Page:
David Poulin Jr. desired an online master’s degree program that would allow him to advance his law enforcement career. He soon came across the online master’s in law enforcement and public safety leadership at the University of San Diego.
The 2017 grad says he chose this university primarily for its reputation. For him, the online format was also important, since he planned to balance his education with a full-time job and family responsibilities.
Compared with some broader criminal justice degrees, he says, this program “actually weighs in on the immediate and the most critical issues facing today’s law enforcement.”
Prospective undergraduate and graduate online students have many decisions to make – including the type of credential they pursue. Poulin, a detective at the Salinas Police Department, is also considering eventually teaching law enforcement courses at a college or university. A master’s will enable him to do that, says the 46-year-old, who adds that he has taken on additional responsibilities at his job since graduating earlier this year.
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For those hoping to launch or accelerate a law enforcement career, online education offers flexibility in both program types and scheduling, which experts say is beneficial for police officers and others in the field who work shifts around the clock. When looking into different, relevant online options while assessing your career goals, here are four to consider.
• Massive open online courses: MOOCs are online classes – which companies often create in collaboration with universities – that are generally available for free for anyone with internet. They typically include recordings of professors’ lectures.
Through Coursera and edX, two main MOOC providers in the U.S., those who pay for MOOCs may receive a certificate of completion, typically ranging from $30 to $150 per course, after completing required assignments along with a capstone project or exam.
MOOCs can be a good option for those looking to learn more about law enforcement and criminal justice at a foundational level or to gain a basic overview of a more specialized area or concept, experts say. Coursera, for example, offers an introduction to international criminal law MOOC with Case Western Reserve University; edX has one on the psychology of criminal justice with the University of Queensland in Australia.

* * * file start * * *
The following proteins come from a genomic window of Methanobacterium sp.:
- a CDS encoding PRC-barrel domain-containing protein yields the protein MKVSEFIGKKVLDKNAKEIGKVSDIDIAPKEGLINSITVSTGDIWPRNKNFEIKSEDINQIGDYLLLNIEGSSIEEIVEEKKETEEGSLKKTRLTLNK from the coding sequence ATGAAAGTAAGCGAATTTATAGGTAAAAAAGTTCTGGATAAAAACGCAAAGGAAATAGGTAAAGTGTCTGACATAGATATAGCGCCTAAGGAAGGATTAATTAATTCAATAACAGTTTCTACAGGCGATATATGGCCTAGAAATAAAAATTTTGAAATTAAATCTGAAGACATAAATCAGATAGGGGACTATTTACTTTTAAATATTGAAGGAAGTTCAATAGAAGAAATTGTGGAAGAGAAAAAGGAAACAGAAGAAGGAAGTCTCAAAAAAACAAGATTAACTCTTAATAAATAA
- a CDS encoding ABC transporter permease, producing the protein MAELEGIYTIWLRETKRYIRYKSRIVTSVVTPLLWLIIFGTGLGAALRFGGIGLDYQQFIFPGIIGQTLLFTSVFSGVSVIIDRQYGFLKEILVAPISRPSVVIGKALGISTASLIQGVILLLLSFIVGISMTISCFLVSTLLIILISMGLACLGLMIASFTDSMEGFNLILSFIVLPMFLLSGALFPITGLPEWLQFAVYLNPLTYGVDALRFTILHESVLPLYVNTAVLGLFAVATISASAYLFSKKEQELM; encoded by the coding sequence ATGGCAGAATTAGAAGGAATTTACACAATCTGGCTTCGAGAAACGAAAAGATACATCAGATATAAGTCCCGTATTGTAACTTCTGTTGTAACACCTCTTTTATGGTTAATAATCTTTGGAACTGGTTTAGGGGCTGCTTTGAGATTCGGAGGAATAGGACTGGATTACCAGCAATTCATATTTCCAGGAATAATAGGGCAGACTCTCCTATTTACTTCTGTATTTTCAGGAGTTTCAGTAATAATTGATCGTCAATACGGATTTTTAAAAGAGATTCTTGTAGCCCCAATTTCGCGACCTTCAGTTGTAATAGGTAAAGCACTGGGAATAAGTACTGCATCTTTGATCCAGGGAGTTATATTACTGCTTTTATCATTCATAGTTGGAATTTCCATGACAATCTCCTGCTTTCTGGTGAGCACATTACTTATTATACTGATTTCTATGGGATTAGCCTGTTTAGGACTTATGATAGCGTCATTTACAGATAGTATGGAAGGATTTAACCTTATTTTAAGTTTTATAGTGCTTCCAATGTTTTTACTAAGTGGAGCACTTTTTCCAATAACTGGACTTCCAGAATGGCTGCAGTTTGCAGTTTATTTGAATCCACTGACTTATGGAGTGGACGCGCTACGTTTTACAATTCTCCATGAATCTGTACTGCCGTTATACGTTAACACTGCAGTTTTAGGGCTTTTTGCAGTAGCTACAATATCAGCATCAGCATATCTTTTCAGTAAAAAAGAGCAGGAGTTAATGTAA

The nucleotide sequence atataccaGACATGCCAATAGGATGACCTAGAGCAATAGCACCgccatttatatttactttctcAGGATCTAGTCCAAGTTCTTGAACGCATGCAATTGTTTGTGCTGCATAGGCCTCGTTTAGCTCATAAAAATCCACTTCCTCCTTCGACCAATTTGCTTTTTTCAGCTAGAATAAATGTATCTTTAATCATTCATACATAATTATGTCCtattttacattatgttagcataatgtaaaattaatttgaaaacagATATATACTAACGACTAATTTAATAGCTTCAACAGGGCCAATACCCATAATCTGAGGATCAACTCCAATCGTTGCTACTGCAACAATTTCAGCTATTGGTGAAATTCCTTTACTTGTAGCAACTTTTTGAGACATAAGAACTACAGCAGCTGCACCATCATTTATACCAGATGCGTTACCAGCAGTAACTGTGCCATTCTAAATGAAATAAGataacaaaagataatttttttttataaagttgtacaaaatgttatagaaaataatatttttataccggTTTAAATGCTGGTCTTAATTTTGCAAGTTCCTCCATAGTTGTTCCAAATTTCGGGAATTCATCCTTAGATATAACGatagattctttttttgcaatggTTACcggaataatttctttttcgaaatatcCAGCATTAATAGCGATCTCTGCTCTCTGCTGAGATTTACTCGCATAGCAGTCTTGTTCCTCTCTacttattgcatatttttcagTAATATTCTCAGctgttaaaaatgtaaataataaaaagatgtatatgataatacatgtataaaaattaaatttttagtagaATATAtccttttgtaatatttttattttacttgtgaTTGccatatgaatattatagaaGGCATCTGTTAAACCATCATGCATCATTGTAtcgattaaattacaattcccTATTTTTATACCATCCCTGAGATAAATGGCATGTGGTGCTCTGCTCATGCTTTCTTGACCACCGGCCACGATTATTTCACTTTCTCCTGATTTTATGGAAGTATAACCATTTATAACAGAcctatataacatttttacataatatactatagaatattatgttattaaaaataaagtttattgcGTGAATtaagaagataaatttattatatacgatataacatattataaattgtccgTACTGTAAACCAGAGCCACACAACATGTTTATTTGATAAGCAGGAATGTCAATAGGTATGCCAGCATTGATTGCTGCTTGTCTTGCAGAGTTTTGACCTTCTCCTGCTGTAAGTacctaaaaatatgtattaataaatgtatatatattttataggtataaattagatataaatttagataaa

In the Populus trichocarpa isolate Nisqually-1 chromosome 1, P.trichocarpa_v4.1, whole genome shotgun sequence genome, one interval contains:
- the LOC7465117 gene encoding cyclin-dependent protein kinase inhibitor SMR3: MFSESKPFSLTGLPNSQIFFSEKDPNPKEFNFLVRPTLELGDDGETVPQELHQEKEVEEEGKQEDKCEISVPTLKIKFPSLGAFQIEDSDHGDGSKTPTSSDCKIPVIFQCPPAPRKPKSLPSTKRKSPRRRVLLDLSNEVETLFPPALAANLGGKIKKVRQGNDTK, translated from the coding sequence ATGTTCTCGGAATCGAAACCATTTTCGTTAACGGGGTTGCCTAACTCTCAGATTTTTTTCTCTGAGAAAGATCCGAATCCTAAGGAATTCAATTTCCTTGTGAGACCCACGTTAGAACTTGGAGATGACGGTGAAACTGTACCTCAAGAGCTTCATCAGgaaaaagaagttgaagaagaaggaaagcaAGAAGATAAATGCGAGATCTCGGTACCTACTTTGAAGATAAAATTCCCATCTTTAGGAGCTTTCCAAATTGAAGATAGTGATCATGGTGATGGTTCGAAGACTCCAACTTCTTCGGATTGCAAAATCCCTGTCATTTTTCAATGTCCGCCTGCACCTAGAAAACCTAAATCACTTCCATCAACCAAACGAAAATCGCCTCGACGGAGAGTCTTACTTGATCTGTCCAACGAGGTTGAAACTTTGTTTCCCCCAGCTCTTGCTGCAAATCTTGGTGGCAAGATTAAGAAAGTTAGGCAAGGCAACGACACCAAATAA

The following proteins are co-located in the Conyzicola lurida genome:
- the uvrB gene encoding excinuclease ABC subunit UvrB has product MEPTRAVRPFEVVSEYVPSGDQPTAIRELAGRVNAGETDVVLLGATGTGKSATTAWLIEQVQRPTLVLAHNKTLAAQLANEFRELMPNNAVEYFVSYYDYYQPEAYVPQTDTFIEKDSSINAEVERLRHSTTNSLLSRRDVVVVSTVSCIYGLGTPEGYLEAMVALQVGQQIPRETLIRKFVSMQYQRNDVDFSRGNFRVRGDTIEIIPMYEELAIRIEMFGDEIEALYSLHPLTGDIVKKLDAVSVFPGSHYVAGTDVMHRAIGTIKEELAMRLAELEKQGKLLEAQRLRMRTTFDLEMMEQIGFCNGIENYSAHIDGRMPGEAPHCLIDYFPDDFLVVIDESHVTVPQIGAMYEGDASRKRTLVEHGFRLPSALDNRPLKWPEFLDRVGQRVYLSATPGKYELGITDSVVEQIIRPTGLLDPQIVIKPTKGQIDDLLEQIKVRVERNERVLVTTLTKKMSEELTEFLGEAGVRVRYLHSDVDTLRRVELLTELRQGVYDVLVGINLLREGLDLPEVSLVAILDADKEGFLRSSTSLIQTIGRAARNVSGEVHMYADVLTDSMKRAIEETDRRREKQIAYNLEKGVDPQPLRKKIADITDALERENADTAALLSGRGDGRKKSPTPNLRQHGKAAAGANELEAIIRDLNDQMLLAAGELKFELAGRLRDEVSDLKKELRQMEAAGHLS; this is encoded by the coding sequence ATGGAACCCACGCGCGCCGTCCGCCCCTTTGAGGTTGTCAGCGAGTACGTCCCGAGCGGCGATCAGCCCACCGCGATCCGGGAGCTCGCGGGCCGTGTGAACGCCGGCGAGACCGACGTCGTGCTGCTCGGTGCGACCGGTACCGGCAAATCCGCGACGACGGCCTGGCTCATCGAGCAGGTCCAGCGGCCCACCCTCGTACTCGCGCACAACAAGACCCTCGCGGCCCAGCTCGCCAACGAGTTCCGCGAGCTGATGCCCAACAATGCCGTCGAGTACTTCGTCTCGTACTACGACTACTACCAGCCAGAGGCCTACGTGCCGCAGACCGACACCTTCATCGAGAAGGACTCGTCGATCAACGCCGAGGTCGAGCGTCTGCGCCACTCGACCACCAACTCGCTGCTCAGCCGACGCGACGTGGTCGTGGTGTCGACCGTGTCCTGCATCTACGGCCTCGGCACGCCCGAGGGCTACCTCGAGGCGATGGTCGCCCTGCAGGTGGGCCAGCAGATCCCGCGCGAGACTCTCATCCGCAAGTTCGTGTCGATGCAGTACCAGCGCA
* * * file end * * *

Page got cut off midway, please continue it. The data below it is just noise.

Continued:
But taking this route typically won’t hold as much weight with employers compared with more recognized credentials, such as degrees, experts say.
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• Other free and low-cost online training: Those pursuing or already in the field have many other online law enforcement training options and resources to choose from. Examples of sites that provide or list online courses include Virtual Academy, Policetraining.net, the International Association of Chiefs of Police and the National Institute of Justice.
“There are new problems that come up all the time, and here we can show you a quick way to solve it in addition to what you already have in your toolbox,” says Chuck Russo, program director and professor of criminal justice for the for-profit American Public University System who has worked for four decades in law enforcement.
Certain websites, such as PoliceOne Academy, also offer courses that current law enforcement personnel can use to earn continuing education units and complete annual training requirements. State-specific requirements vary, and Russo says some states also offer their own online courses for such requirements.
• Certificate programs: Undergraduate and graduate online certificates are another option. Arizona State University’s ASU Online, for example, offers a focused graduate certificate in law enforcement administration.
Certificates allow students to concentrate in an interest area, ranging from corrections to homeland security, says Rebecca Loftus, lecturer and academic program manager at ASU’s School of Criminology and Criminal Justice.
At some law enforcement agencies, a certificate may be sufficient for a promotion, especially if the individual already has relevant experience, though this will vary, says Russo. Experts say certificates generally require students to spend less time and money compared with a degree.
And should a student decide to pursue a full degree, at many universities they may apply the certificate credit hours directly toward it, Russo says.
[Explore how to choose between an online graduate certificate and degree.]
• Online degree programs: Prospective students set on pursuing a degree will also need to decide whether a bachelor’s or master’s in criminal justice will satisfy their needs or whether a more specialized online degree is the route to go.
The American Public University System, for instance, offers online degrees in criminal justice, homeland security, intelligence studies and emergency and disaster management. Russo says a criminal justice degree is typically a good choice for those looking to first enter the field, but recommends those already in law enforcement to consider more specialized degrees, since they already have experience.
Danny Parker, executive vice president and provost at Anderson University in South Carolina, likewise advises prospective students to research whether the classes are live, self-paced or both and to ask about the level of faculty support they’ll receive before choosing a program.